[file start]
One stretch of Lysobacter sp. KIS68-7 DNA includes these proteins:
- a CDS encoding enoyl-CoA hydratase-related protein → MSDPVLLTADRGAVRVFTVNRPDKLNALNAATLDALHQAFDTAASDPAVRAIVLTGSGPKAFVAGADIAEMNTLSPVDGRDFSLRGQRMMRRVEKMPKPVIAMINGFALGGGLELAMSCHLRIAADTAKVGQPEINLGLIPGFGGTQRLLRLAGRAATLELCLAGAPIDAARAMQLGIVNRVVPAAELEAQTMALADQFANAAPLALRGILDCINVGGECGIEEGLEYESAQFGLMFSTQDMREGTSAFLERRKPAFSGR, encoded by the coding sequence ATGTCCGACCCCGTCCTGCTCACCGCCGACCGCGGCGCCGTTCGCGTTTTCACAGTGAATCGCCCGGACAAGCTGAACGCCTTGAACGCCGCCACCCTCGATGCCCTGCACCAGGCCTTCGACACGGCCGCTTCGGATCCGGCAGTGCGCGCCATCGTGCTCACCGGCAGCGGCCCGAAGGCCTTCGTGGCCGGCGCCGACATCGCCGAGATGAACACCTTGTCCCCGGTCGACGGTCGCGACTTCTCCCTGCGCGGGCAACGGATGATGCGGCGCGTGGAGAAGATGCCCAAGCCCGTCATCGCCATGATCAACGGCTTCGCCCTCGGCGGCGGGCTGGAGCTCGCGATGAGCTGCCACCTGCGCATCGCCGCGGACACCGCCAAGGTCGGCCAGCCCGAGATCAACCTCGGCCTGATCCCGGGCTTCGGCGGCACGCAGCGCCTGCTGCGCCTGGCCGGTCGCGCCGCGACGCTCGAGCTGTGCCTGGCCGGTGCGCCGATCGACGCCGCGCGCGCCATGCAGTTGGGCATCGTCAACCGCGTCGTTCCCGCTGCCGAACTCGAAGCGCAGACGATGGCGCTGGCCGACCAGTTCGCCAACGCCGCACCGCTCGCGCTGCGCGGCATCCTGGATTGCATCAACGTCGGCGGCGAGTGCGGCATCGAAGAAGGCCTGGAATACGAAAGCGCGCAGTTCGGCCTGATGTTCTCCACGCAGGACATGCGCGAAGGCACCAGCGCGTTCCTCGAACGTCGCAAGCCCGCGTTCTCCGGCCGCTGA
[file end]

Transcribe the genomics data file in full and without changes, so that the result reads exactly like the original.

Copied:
One stretch of Lysobacter sp. KIS68-7 DNA includes these proteins:
- a CDS encoding enoyl-CoA hydratase-related protein → MSDPVLLTADRGAVRVFTVNRPDKLNALNAATLDALHQAFDTAASDPAVRAIVLTGSGPKAFVAGADIAEMNTLSPVDGRDFSLRGQRMMRRVEKMPKPVIAMINGFALGGGLELAMSCHLRIAADTAKVGQPEINLGLIPGFGGTQRLLRLAGRAATLELCLAGAPIDAARAMQLGIVNRVVPAAELEAQTMALADQFANAAPLALRGILDCINVGGECGIEEGLEYESAQFGLMFSTQDMREGTSAFLERRKPAFSGR, encoded by the coding sequence ATGTCCGACCCCGTCCTGCTCACCGCCGACCGCGGCGCCGTTCGCGTTTTCACAGTGAATCGCCCGGACAAGCTGAACGCCTTGAACGCCGCCACCCTCGATGCCCTGCACCAGGCCTTCGACACGGCCGCTTCGGATCCGGCAGTGCGCGCCATCGTGCTCACCGGCAGCGGCCCGAAGGCCTTCGTGGCCGGCGCCGACATCGCCGAGATGAACACCTTGTCCCCGGTCGACGGTCGCGACTTCTCCCTGCGCGGGCAACGGATGATGCGGCGCGTGGAGAAGATGCCCAAGCCCGTCATCGCCATGATCAACGGCTTCGCCCTCGGCGGCGGGCTGGAGCTCGCGATGAGCTGCCACCTGCGCATCGCCGCGGACACCGCCAAGGTCGGCCAGCCCGAGATCAACCTCGGCCTGATCCCGGGCTTCGGCGGCACGCAGCGCCTGCTGCGCCTGGCCGGTCGCGCCGCGACGCTCGAGCTGTGCCTGGCCGGTGCGCCGATCGACGCCGCGCGCGCCATGCAGTTGGGCATCGTCAACCGCGTCGTTCCCGCTGCCGAACTCGAAGCGCAGACGATGGCGCTGGCCGACCAGTTCGCCAACGCCGCACCGCTCGCGCTGCGCGGCATCCTGGATTGCATCAACGTCGGCGGCGAGTGCGGCATCGAAGAAGGCCTGGAATACGAAAGCGCGCAGTTCGGCCTGATGTTCTCCACGCAGGACATGCGCGAAGGCACCAGCGCGTTCCTCGAACGTCGCAAGCCCGCGTTCTCCGGCCGCTGA